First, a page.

In the 1960s, Riley posits that the black activist community’s shift towards political engagement was misguided. He argues that the idea of black political clout leading to black economic advancement was misplaced. Other impoverished communities (i.e. Irish, Jewish, and Italian immigrant communities) at various times in American history focused on economic advancement first before trying to achieve political clout, and they were successful. Instead, the black community focused first on electing black politicians, which ended up doing very little for the economic advancement of the community as politicians typically put their own interests first, above their communities’. Riley points out that the economic data shows that black communities became more impoverished under black leadership.

Riley proposes a solution of advocating for more school-choice vouchers, which allow black parents to take better control of their children’s futures and place them in the best schools for them. He also argues for reducing social safety nets, making them a more temporary form of welfare rather than the multigenerational welfare system currently in place.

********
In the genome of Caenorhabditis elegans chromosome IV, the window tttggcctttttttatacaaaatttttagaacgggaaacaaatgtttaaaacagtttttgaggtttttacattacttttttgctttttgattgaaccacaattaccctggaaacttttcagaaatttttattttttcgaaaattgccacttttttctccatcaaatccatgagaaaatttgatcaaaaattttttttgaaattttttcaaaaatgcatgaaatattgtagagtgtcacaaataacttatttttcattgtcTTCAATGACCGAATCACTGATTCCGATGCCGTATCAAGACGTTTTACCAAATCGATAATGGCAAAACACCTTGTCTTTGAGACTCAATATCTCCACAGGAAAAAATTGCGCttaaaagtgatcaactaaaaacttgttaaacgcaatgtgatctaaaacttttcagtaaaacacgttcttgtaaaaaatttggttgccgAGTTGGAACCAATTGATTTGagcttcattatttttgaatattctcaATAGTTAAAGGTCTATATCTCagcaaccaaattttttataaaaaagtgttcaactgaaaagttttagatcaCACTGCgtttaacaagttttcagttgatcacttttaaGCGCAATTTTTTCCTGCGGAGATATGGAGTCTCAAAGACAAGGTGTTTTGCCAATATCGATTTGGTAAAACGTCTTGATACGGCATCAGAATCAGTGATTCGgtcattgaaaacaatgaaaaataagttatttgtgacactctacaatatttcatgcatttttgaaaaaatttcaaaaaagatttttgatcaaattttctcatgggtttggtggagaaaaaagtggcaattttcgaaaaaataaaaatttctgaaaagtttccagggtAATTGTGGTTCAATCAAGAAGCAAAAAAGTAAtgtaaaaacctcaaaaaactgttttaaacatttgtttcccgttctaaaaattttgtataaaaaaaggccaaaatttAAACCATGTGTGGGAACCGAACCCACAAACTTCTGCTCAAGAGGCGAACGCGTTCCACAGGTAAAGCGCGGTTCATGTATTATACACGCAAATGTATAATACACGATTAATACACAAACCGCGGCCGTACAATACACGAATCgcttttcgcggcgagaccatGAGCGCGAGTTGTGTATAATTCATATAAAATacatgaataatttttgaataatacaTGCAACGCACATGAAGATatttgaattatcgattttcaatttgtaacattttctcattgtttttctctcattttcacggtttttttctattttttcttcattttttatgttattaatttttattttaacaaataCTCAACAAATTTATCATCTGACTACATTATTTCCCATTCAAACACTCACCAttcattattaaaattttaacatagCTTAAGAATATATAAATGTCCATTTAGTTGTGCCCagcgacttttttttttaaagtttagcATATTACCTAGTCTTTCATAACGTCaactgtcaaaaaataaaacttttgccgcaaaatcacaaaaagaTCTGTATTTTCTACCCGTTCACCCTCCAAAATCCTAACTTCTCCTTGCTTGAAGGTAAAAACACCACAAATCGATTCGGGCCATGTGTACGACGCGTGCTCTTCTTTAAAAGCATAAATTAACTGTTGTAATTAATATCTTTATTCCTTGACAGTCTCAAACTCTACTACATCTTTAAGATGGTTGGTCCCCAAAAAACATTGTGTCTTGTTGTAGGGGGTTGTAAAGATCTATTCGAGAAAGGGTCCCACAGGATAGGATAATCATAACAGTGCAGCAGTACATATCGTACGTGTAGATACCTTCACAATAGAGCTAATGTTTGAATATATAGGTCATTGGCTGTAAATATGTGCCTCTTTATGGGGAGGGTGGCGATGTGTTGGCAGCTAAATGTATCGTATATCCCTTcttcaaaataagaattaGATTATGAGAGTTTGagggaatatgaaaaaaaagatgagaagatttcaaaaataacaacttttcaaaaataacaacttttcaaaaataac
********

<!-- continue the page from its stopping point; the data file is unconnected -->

Other resources

https://www.amazon.com/Please-Stop-Helping-Us-Liberals/dp/1594038414/ref=pd_bxgy_14_2/147-2230119-8429907 Please Stop Helping Us, by Jason Riley

https://www.hoover.org/research/discrimination-and-disparities-thomas-sowell - Discrimination and Disparities, with Thomas Sowell

https://californiaglobe.com/fr/stanford-hoover-institution-economist-targets-socialism-fears-we-may-not-make-it/ Stanford Hoover Institution economist targets socialism, fears ‘we may not make it’

 https://www.youtube.com/watch?v=ZUvQxcVYQlY - Sowell: Politicians using race as their ticket to whatever racket they're running